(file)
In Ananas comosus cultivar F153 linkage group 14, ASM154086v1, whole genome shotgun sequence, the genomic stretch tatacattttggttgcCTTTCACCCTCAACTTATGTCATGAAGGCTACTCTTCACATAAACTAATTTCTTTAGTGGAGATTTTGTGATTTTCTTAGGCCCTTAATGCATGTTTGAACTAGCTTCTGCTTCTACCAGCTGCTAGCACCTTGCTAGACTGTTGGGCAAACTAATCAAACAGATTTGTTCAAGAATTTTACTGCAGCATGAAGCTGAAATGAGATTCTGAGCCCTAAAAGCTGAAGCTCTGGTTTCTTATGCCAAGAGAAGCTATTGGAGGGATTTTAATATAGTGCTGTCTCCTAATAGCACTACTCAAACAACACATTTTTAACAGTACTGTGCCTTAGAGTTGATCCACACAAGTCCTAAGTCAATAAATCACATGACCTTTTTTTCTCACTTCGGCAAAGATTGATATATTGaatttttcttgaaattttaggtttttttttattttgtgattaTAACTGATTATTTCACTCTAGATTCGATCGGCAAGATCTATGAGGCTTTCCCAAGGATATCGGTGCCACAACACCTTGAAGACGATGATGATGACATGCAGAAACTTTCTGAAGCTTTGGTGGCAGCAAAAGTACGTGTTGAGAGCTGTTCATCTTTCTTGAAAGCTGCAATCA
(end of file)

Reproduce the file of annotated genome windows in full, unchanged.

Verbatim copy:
In Ananas comosus cultivar F153 linkage group 14, ASM154086v1, whole genome shotgun sequence, the genomic stretch tatacattttggttgcCTTTCACCCTCAACTTATGTCATGAAGGCTACTCTTCACATAAACTAATTTCTTTAGTGGAGATTTTGTGATTTTCTTAGGCCCTTAATGCATGTTTGAACTAGCTTCTGCTTCTACCAGCTGCTAGCACCTTGCTAGACTGTTGGGCAAACTAATCAAACAGATTTGTTCAAGAATTTTACTGCAGCATGAAGCTGAAATGAGATTCTGAGCCCTAAAAGCTGAAGCTCTGGTTTCTTATGCCAAGAGAAGCTATTGGAGGGATTTTAATATAGTGCTGTCTCCTAATAGCACTACTCAAACAACACATTTTTAACAGTACTGTGCCTTAGAGTTGATCCACACAAGTCCTAAGTCAATAAATCACATGACCTTTTTTTCTCACTTCGGCAAAGATTGATATATTGaatttttcttgaaattttaggtttttttttattttgtgattaTAACTGATTATTTCACTCTAGATTCGATCGGCAAGATCTATGAGGCTTTCCCAAGGATATCGGTGCCACAACACCTTGAAGACGATGATGATGACATGCAGAAACTTTCTGAAGCTTTGGTGGCAGCAAAAGTACGTGTTGAGAGCTGTTCATCTTTCTTGAAAGCTGCAATCA